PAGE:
Reviving an old project

24

Comments

  • Sample text incorporating lc, UC, numerals and some punctuation.

    Also added bar to the /J
  • Looking good. I like that J. 
    The /w may be a bit dark (or monolinear, as Christian had said about the /x).
  • Thanks @Craig Eliason, I tweaked the /w to lighten it a bit.

    Also included numerals.  Been battling a bit with the old style—do you think they work?

  • A few changes, mainly small with a number of notable exceptions. 

    The OS /8 has been redrawn; and I've been experimenting with an ascender on the OS /4, which I didn't expect to like as much as I do.


  • I was going to suggest an ascender for /four.osf, but perhaps it doesn't need to go up all the way to the level of /six.osf & /eight.osf. 
    Are the descenders of oldstyle five and especially three a little anemic? And that acute angle in the middle of /five.osf might seem more tightly wound than the other figures.
  • Haha, I'll probably revisit the OS /4 at some point, but I do rather like it.

    The issue I had with the descenders of the OS /3 and OS /5 is that they need to be light here to fit the pen logic of the font (see the /2).  Also, I wanted them to have a different form to the lining figures and many of the fonts I referenced for inspiration have very thin descenders.  That said, I'll try adding just a touch of weight.

    As for the bowl of the OS /5, this wasn't the first form I experimented with.  I tried something a bit flatter (see 2nd row in image below), but abandoned it in favour of something that was closer to the OS /3.

    Do you think something along the lines of the original form works better?


  • I wonder if something in between the two versions of the 5 might be even better?

    And the 3 currently has a top curve, and then a bottom piece that springs off of it at an angle. I wonder if it might work better as a merging of equals? Keep the same position of the center, but have the bottom curve merge into it. (Or to put it another way, instead of making the 5 more like the bottom 3, perhaps make the 3 a bit more like the top 5.)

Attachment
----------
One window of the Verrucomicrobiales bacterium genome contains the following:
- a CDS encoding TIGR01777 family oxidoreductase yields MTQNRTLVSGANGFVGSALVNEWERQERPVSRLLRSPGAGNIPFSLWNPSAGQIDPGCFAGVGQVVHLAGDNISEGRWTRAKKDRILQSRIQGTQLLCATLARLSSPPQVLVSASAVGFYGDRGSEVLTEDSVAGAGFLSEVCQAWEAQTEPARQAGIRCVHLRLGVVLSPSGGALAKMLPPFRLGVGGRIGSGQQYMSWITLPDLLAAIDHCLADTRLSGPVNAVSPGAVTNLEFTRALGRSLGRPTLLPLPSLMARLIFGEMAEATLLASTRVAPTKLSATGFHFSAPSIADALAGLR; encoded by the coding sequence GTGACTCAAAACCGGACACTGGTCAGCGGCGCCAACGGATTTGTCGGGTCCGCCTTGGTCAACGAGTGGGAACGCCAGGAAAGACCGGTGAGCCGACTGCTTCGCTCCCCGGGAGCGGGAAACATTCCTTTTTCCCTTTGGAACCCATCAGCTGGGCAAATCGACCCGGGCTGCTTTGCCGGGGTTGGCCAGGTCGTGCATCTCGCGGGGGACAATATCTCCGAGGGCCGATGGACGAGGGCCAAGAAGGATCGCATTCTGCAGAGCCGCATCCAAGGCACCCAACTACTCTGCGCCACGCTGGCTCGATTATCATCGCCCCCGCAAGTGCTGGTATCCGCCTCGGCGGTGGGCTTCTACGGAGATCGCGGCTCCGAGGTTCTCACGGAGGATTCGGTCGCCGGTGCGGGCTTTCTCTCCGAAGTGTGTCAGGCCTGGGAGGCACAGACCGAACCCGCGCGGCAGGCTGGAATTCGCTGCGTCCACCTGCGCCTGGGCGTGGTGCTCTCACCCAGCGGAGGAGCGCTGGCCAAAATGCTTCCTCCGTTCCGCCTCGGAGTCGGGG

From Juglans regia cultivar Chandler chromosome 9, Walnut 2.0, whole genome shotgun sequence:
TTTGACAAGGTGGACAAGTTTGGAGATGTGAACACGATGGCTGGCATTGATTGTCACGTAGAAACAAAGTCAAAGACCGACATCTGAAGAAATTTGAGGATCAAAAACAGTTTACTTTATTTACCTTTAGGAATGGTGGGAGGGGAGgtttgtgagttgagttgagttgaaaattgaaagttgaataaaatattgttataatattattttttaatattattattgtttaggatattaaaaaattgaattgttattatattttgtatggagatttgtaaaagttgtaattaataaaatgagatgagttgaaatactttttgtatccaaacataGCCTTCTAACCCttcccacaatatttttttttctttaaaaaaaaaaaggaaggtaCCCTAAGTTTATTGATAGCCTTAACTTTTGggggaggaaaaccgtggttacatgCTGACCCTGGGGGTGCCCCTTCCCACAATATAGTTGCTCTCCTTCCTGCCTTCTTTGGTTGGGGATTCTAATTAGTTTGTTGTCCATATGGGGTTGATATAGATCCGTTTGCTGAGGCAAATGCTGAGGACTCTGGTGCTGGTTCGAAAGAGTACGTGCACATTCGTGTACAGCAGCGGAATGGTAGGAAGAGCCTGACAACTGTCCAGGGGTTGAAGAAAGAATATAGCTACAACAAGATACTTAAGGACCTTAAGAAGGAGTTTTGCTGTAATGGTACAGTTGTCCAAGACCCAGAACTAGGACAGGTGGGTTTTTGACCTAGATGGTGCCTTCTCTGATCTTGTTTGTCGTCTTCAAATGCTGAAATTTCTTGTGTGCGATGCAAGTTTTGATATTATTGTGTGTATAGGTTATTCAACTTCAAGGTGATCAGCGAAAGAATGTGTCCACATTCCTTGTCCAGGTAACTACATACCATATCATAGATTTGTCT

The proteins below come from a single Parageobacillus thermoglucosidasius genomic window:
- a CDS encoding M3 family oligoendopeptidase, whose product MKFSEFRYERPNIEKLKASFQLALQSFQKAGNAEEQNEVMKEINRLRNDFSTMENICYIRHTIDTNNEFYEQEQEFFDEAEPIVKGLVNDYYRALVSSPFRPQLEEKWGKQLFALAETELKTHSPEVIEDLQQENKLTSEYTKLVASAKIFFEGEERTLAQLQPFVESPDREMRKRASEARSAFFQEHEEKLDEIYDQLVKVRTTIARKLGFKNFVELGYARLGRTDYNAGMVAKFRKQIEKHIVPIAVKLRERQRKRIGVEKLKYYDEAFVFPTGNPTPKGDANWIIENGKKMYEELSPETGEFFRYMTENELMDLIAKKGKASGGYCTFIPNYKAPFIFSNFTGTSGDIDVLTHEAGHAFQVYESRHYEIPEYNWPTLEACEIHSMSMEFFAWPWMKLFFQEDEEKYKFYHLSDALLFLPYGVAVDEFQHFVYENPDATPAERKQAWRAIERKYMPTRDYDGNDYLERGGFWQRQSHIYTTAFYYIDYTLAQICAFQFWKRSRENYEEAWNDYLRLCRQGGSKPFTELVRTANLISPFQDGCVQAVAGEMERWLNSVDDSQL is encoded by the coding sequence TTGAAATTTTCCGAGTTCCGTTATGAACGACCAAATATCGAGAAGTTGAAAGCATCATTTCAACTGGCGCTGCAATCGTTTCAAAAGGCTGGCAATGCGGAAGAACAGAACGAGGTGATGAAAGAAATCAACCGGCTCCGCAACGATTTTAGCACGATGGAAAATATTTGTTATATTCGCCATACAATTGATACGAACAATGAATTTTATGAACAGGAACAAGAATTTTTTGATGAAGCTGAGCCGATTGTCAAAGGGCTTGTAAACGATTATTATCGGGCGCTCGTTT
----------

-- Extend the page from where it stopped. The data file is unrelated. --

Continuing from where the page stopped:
• Thanks @Thomas Phinney, I will experiment along the lines you've suggested.

    I took a step away from the numerals to revisit the Greek.  Still undecided whether to include it.  Any thoughts?  Does it have enough promise to spend more time on it, or do you think I should abandon it?


  • I think the style concept befits Greek well, and what you have looks like a promising start (to my still-novice eye). /sigma bowl looks wide. Is /tau horizontal light? Does the crossover of /alpha get too dark?
  • Thanks for taking a look, @Craig Eliason.

    The /alpha has been bothering me.  I think it's typically drawn with a different stress.  I'll try to rework it.

    Agree about the /tau's bar (also the /pi).  The /sigma was wider.  It was originally modelled on the /omicron, but I subsequently narrowed the omicron and didn't do likewise with the /sigma.

    Anyway, thanks again—best wishes to you and your loved ones for the holiday period.
  • To you and yours too!
  • Christian ThalmannChristian Thalmann Posts: 1,772
    edited December 2021
    The /g/ is better now, but I feel it could still profit from going a bit more in that direction. At first glance, the tail loop and the eye are still a bit closer together than I would expect.